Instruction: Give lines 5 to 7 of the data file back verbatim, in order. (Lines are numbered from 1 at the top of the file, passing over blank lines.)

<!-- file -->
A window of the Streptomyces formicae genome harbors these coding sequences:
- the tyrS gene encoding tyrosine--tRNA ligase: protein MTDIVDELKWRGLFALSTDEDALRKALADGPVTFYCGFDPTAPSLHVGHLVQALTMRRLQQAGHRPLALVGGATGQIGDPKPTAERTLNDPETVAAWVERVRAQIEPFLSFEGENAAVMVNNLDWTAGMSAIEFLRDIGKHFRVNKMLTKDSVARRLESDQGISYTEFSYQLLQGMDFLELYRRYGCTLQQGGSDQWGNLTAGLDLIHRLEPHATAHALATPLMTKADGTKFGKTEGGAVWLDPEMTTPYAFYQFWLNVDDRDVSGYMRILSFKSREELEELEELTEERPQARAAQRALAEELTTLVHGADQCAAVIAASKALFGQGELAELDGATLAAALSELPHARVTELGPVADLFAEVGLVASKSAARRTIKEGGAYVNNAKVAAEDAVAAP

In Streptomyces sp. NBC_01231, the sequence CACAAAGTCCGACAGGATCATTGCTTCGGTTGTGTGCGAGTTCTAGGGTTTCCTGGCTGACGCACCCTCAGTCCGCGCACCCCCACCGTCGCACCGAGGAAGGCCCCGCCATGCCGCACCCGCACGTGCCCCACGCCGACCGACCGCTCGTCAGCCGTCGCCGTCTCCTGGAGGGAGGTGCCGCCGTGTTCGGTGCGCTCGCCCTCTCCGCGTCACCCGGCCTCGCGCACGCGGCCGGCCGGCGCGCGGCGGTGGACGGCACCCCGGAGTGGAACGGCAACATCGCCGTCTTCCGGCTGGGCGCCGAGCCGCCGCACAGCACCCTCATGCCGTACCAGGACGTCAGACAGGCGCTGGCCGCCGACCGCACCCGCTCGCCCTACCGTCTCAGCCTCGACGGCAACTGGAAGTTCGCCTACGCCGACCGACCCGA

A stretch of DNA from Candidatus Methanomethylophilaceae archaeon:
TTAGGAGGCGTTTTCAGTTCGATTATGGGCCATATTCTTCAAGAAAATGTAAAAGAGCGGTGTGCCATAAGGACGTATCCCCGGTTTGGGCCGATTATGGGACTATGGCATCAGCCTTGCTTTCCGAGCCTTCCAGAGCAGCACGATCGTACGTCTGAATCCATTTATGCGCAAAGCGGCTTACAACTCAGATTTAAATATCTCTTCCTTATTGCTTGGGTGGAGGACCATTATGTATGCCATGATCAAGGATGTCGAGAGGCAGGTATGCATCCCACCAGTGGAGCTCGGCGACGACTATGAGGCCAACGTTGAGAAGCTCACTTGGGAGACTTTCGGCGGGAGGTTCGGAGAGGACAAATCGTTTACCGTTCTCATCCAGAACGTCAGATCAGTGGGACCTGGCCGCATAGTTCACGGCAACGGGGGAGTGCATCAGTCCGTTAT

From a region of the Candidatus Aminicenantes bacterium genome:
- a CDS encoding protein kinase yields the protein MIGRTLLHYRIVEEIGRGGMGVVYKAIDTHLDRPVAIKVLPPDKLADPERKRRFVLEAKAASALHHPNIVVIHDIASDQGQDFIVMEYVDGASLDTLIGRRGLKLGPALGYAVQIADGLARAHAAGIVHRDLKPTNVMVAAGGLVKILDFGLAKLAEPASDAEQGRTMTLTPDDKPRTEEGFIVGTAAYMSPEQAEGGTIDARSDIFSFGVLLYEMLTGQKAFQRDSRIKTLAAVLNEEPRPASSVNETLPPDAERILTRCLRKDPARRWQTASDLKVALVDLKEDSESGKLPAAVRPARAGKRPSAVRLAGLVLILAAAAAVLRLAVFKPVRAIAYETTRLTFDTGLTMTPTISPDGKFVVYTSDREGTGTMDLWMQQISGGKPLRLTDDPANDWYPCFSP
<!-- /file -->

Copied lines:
TTAGGAGGCGTTTTCAGTTCGATTATGGGCCATATTCTTCAAGAAAATGTAAAAGAGCGGTGTGCCATAAGGACGTATCCCCGGTTTGGGCCGATTATGGGACTATGGCATCAGCCTTGCTTTCCGAGCCTTCCAGAGCAGCACGATCGTACGTCTGAATCCATTTATGCGCAAAGCGGCTTACAACTCAGATTTAAATATCTCTTCCTTATTGCTTGGGTGGAGGACCATTATGTATGCCATGATCAAGGATGTCGAGAGGCAGGTATGCATCCCACCAGTGGAGCTCGGCGACGACTATGAGGCCAACGTTGAGAAGCTCACTTGGGAGACTTTCGGCGGGAGGTTCGGAGAGGACAAATCGTTTACCGTTCTCATCCAGAACGTCAGATCAGTGGGACCTGGCCGCATAGTTCACGGCAACGGGGGAGTGCATCAGTCCGTTAT

From a region of the Candidatus Aminicenantes bacterium genome:
- a CDS encoding protein kinase yields the protein MIGRTLLHYRIVEEIGRGGMGVVYKAIDTHLDRPVAIKVLPPDKLADPERKRRFVLEAKAASALHHPNIVVIHDIASDQGQDFIVMEYVDGASLDTLIGRRGLKLGPALGYAVQIADGLARAHAAGIVHRDLKPTNVMVAAGGLVKILDFGLAKLAEPASDAEQGRTMTLTPDDKPRTEEGFIVGTAAYMSPEQAEGGTIDARSDIFSFGVLLYEMLTGQKAFQRDSRIKTLAAVLNEEPRPASSVNETLPPDAERILTRCLRKDPARRWQTASDLKVALVDLKEDSESGKLPAAVRPARAGKRPSAVRLAGLVLILAAAAAVLRLAVFKPVRAIAYETTRLTFDTGLTMTPTISPDGKFVVYTSDREGTGTMDLWMQQISGGKPLRLTDDPANDWYPCFSP